Hi Ken -

You will want to know what SW version and sync timing sources the other WISPs are runnning, if at all posible, because you will need to run some legacy timing settings on the AP (covered in the release notes) until all FSK sectors have been upgraded to 13.4.1 to have their timing alinged properly too.  This may be difficult depending on who you are working with, but there are only a few options.  So you could also revert to trial and error.  

But it will benefit you as well as them to know the right setting at the start so that you don't impact each other.  For more details, see the release notes and the GUI.  The GUI has a helper table to tell you what selection to make based on SW versions as well as sync sources.  You'll find it at the bottom of the Radio configuration page.



I figured you got rid of the stainless steel hardware because of people complaining about it seizing.  As long as the brackets don't rust, I'm not too worried.  It might be interesting to ask some other customers if they like the long bolts on the clamp halves the old way or the new way better, I doubt there's much cost difference.

I was wrong about the coax jumpers, you can make the 16" jumpers fit, it's tight though if you want to slide the AP out of its slots after you've weatherproofed the N connectors.

Note that I couldn't find anything to complain about with the cross pol yagi or the way the SM attaches to it.  I was prepared for it to be kind of cheap and flimsy, but it's actually quite well built and very easy for the installer to assemble.  I mean, it's still a cross pol yagi, and I'd like a panel option, but no complaints about the build quality.


Most of the hardware has what's called a dacromet finish (what looks like the silver paint).  This is a corrosion resistant finish that passed all of our accelerated life salt fog testing parameters.  It should not rust.

We haven't received our pre-order so I have no experience yet. But I will say this. The stainless on stainless seizing is an issue with both the 450 and ePMP. And I will agree with Ken, the ability to install the bolts with nuts to keep them taught greatly helps during install, especially at times when we have only one guy on the tower.

Hey Ken, I'm with you on a lot of this.  The hardware design choice on these antennas is pretty poor.  Far too "floppy".  We find that the hardware on the 3.65 sector antennas is great - nice and solid, a single wrench to work with.  But we also hate  the stainless hardware.  Hot dipped galvanized hardware would be nice.  I would rather pay an extra $100+ for better hardware than deal with installation troubles when it's -20°C out (we installed 2 of these at 350' yesterday).  That said, a crescent wrench up a tower?  Maybe just for a hammer.  haha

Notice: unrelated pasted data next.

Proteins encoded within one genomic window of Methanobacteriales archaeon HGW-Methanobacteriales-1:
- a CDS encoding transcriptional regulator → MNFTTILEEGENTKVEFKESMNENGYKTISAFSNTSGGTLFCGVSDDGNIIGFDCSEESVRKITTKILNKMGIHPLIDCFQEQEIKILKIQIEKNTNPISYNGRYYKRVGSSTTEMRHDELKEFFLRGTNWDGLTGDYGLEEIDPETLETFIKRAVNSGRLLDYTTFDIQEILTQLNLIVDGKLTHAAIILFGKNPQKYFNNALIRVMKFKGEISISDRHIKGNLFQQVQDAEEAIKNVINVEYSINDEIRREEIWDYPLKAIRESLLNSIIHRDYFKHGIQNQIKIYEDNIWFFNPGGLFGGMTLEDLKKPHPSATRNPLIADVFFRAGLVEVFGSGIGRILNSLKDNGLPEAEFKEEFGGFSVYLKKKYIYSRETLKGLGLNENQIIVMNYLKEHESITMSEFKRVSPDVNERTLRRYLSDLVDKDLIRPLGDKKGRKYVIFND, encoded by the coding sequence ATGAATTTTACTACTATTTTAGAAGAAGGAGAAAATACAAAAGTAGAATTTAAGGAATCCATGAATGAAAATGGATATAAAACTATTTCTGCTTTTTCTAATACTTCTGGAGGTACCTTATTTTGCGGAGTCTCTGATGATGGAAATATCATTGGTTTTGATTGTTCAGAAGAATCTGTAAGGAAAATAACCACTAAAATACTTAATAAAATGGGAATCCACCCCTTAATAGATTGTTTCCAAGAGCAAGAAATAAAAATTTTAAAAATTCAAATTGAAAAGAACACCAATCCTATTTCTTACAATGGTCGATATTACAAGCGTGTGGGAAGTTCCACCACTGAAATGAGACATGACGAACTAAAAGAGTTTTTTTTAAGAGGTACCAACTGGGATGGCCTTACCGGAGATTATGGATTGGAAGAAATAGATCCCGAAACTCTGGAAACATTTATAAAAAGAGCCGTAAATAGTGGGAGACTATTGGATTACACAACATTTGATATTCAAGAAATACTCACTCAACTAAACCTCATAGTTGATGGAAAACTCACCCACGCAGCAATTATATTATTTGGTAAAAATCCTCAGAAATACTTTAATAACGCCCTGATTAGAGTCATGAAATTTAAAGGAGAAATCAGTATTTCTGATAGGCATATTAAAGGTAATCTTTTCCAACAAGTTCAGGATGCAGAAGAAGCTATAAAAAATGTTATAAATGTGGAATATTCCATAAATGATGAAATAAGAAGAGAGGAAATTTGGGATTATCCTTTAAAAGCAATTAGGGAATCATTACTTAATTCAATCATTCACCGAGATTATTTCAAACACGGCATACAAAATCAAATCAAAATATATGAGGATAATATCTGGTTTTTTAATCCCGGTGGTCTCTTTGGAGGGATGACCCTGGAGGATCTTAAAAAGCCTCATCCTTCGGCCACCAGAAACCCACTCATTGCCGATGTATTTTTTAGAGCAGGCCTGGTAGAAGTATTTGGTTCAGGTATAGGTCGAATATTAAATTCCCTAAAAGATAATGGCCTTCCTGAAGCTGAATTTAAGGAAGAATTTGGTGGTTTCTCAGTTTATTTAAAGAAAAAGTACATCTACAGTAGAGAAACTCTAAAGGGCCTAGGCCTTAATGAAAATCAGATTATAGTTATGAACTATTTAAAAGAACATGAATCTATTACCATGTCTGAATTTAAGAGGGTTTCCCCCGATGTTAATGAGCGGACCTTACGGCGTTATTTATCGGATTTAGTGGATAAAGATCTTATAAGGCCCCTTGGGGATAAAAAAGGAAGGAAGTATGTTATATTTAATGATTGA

The SM's are nice.  The antenna seems light duty, but it doesn't need to be any heavier for where they get used.  I like the silicone boots on the flyleads, and the quick release plate.  Well done.

    I spent a couple hours yesterday "arguing" with one of these sectors. The biggest complaint I have is the fact that there are 3 different sizes of bolts. Ubiquiti and others have started to standardize around 13mm. I must admit I simply assumed that was  the case here. We don't even keep a 1/2" wrench in the toolbags anymore to prevent confusion.  That'll  teach me to not read the documentation before a deployment....

   Also If there was somewhere to put a carabiner or lanyard that wasn't part of the mounting bracket it would make huge difference. I would place a bent plate  just inside the top mounting bracket to help keep the lift point  near the center of gravity. 


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Thanks for the feedback... we are looking at making some changes moving forward to enhance the ease of deployment and usability of the product.

I would recommend replacing the 12mm bolts with 13mm. One less wrench size at the least. The 10mm are fine and are standard kit for most applications these. I’m glad to know now that it’s all metric. 7/16", 1/2", 11/16" are all common but very annoying to pick through at 30m up. Having a whole set of wrenches in your harness tool bag is difficult. Especially if you are at the bottom side of the operation. (if you can dodge a wrench… you can build a network)